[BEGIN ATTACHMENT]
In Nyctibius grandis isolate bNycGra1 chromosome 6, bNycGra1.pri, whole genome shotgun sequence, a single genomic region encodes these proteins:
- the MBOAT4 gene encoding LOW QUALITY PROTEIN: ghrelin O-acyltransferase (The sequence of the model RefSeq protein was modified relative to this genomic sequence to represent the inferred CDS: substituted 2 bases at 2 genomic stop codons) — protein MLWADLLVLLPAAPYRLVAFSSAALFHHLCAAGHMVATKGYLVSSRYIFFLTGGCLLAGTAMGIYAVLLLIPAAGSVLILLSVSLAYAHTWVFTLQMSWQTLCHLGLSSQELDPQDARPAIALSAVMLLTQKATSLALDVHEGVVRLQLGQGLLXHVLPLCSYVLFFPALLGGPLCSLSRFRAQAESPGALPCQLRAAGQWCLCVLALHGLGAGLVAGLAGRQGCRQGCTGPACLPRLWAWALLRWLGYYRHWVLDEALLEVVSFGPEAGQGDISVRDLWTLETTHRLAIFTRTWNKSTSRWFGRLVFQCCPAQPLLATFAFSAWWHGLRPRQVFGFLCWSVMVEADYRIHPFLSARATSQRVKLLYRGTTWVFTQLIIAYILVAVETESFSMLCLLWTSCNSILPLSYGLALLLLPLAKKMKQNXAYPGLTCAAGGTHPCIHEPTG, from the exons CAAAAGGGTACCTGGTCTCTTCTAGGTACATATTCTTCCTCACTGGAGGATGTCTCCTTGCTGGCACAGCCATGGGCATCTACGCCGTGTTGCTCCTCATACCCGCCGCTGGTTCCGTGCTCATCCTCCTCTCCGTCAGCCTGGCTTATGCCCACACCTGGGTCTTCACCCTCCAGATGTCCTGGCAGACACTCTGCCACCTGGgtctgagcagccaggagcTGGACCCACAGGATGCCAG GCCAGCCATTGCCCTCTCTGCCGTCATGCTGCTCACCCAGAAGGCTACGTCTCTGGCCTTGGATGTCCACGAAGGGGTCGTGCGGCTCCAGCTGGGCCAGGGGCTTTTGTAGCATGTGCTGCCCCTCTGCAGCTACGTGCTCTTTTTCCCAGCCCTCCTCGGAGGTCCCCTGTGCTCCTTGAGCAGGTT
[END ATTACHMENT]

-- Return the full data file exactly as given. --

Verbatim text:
In Nyctibius grandis isolate bNycGra1 chromosome 6, bNycGra1.pri, whole genome shotgun sequence, a single genomic region encodes these proteins:
- the MBOAT4 gene encoding LOW QUALITY PROTEIN: ghrelin O-acyltransferase (The sequence of the model RefSeq protein was modified relative to this genomic sequence to represent the inferred CDS: substituted 2 bases at 2 genomic stop codons) — protein MLWADLLVLLPAAPYRLVAFSSAALFHHLCAAGHMVATKGYLVSSRYIFFLTGGCLLAGTAMGIYAVLLLIPAAGSVLILLSVSLAYAHTWVFTLQMSWQTLCHLGLSSQELDPQDARPAIALSAVMLLTQKATSLALDVHEGVVRLQLGQGLLXHVLPLCSYVLFFPALLGGPLCSLSRFRAQAESPGALPCQLRAAGQWCLCVLALHGLGAGLVAGLAGRQGCRQGCTGPACLPRLWAWALLRWLGYYRHWVLDEALLEVVSFGPEAGQGDISVRDLWTLETTHRLAIFTRTWNKSTSRWFGRLVFQCCPAQPLLATFAFSAWWHGLRPRQVFGFLCWSVMVEADYRIHPFLSARATSQRVKLLYRGTTWVFTQLIIAYILVAVETESFSMLCLLWTSCNSILPLSYGLALLLLPLAKKMKQNXAYPGLTCAAGGTHPCIHEPTG, from the exons CAAAAGGGTACCTGGTCTCTTCTAGGTACATATTCTTCCTCACTGGAGGATGTCTCCTTGCTGGCACAGCCATGGGCATCTACGCCGTGTTGCTCCTCATACCCGCCGCTGGTTCCGTGCTCATCCTCCTCTCCGTCAGCCTGGCTTATGCCCACACCTGGGTCTTCACCCTCCAGATGTCCTGGCAGACACTCTGCCACCTGGgtctgagcagccaggagcTGGACCCACAGGATGCCAG GCCAGCCATTGCCCTCTCTGCCGTCATGCTGCTCACCCAGAAGGCTACGTCTCTGGCCTTGGATGTCCACGAAGGGGTCGTGCGGCTCCAGCTGGGCCAGGGGCTTTTGTAGCATGTGCTGCCCCTCTGCAGCTACGTGCTCTTTTTCCCAGCCCTCCTCGGAGGTCCCCTGTGCTCCTTGAGCAGGTT